A booster shot of Covid vaccine and a flu shot taken together protect your body better from infections than getting them separately, according to a new study presented at an annual Vaccines Summit in Boston.
The study involved two groups of Massachusetts healthcare workers of whom a group of 12 received a Covid booster and a seasonal influenza shot together.
The first group of 12 received the bivalent Covid booster and seasonal influenza shot together. The second group of 30 healthcare workers received the Covid booster and flu shot on different days within the same month.
What were the results?
The antibodies formed in both the groups were measured. Conclusively, the research found that the group that had their shots administered together had higher levels of IgG1 antibodies that counter Covid and the specified strain of influenza.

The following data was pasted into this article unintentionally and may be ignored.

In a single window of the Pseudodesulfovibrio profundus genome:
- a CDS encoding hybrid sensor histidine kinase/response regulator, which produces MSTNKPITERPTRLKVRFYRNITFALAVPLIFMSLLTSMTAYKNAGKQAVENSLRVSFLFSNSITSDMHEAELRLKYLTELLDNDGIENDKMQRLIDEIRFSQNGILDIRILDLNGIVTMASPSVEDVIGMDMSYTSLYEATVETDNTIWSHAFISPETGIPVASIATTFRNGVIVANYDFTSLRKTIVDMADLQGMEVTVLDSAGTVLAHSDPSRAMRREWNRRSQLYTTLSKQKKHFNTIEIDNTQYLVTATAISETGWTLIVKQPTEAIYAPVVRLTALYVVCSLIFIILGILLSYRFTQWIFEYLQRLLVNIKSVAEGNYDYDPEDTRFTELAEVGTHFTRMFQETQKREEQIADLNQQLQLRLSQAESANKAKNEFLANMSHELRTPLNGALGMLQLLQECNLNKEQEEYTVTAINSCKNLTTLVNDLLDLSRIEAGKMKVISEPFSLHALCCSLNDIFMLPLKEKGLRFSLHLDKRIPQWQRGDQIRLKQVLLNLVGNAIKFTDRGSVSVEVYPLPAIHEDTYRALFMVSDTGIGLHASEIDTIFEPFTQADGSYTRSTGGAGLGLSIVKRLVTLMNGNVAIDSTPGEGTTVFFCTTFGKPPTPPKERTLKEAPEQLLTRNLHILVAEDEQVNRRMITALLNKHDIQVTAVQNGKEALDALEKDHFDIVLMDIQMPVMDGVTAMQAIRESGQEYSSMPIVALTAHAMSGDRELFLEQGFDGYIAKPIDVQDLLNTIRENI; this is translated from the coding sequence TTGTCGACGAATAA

Amesh Adalja, a senior scholar at the Johns Hopkins Center for Health Security, told the Guardian why it was an interesting finding.
“[It’s] possibly due to enhanced stimulation of the immune system by both vaccines being present at the same time,” Adalja said.
“The key thing is to see if this has any kind of meaningful clinical benefit – do the higher levels of antibody translate into more protection against infection or disease?”
US CDC recommends getting flu shot and Covid booster together
Notably, the study has not been peer-reviewed.
But the US Centers for Disease Control and Prevention recommends “getting a flu vaccine and Covid-19 vaccine at the same visit”.
The CDC has reportedly cited one of its own studies on the side-effects that follow getting both shots at the same time.
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According to the CDC, while there are more side-effects associated with getting the Covid booster and flu shot together, the side-effects are not as bad as only getting the Covid booster.
The CDC says: “People who got a flu vaccine and Covid-19 monovalent vaccine at the same time were slightly more likely to have reactions including fatigue, headache, and muscle ache than people who only got a Covid-19 monovalent vaccine, but those reactions were mostly mild and went away quickly.”
(With inputs from agencies)